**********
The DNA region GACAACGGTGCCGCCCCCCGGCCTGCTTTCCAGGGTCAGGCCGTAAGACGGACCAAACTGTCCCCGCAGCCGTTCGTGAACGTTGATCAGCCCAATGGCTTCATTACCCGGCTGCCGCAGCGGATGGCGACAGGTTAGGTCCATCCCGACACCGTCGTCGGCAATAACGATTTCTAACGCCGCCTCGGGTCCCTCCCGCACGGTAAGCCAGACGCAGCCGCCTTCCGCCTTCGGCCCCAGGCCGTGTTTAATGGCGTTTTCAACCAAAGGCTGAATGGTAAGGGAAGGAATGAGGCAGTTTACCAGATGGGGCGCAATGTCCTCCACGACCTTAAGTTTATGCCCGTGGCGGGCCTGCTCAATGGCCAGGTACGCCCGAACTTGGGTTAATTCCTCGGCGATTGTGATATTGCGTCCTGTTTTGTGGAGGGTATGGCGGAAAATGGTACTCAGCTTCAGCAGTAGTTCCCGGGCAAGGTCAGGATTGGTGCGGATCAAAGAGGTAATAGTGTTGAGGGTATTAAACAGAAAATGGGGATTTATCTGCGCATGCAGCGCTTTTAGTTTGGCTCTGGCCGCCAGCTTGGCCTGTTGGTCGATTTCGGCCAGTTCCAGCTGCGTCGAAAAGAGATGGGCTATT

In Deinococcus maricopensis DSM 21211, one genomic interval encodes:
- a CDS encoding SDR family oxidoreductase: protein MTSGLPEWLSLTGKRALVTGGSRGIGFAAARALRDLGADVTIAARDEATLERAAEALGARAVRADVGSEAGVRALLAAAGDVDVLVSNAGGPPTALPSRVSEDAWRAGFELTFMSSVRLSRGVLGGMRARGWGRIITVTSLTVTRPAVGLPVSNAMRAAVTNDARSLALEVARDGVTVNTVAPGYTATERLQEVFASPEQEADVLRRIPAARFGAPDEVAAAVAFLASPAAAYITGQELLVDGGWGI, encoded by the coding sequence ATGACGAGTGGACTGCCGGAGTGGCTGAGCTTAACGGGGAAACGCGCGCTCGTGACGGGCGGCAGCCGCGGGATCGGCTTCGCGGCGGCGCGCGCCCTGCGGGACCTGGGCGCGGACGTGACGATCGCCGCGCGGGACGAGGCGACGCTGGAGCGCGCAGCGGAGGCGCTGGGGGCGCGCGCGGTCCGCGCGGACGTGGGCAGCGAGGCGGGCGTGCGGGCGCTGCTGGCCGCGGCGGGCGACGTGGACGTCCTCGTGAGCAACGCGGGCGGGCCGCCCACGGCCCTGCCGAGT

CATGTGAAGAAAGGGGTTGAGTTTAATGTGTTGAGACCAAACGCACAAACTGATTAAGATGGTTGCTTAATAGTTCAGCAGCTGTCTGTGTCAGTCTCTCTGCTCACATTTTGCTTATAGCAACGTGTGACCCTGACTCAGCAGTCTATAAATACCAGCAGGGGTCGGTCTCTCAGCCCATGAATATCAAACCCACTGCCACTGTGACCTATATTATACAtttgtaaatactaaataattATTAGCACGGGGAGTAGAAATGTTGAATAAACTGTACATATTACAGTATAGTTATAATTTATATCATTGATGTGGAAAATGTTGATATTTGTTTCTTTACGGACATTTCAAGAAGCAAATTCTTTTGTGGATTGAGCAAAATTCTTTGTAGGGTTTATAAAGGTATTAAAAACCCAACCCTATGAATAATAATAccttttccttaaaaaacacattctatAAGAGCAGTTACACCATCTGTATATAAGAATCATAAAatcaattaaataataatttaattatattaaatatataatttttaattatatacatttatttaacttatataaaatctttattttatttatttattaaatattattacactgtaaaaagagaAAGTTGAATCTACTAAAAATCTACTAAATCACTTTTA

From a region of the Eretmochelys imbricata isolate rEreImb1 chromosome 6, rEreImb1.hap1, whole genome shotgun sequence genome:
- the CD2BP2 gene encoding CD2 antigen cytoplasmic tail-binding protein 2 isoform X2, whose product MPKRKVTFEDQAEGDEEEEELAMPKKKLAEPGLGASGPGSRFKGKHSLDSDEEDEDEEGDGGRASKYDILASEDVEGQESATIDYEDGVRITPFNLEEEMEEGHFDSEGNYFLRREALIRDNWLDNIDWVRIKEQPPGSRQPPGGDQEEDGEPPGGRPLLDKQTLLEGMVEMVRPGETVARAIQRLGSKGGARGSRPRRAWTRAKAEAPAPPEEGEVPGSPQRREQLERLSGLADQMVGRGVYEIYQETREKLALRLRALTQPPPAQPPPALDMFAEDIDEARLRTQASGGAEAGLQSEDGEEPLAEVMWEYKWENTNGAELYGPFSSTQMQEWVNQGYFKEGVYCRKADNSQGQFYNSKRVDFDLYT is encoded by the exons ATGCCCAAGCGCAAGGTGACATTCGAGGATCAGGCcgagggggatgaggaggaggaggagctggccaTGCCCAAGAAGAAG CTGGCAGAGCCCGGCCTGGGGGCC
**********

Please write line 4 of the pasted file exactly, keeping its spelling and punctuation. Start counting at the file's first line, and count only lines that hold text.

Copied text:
CATGTGAAGAAAGGGGTTGAGTTTAATGTGTTGAGACCAAACGCACAAACTGATTAAGATGGTTGCTTAATAGTTCAGCAGCTGTCTGTGTCAGTCTCTCTGCTCACATTTTGCTTATAGCAACGTGTGACCCTGACTCAGCAGTCTATAAATACCAGCAGGGGTCGGTCTCTCAGCCCATGAATATCAAACCCACTGCCACTGTGACCTATATTATACAtttgtaaatactaaataattATTAGCACGGGGAGTAGAAATGTTGAATAAACTGTACATATTACAGTATAGTTATAATTTATATCATTGATGTGGAAAATGTTGATATTTGTTTCTTTACGGACATTTCAAGAAGCAAATTCTTTTGTGGATTGAGCAAAATTCTTTGTAGGGTTTATAAAGGTATTAAAAACCCAACCCTATGAATAATAATAccttttccttaaaaaacacattctatAAGAGCAGTTACACCATCTGTATATAAGAATCATAAAatcaattaaataataatttaattatattaaatatataatttttaattatatacatttatttaacttatataaaatctttattttatttatttattaaatattattacactgtaaaaagagaAAGTTGAATCTACTAAAAATCTACTAAATCACTTTTA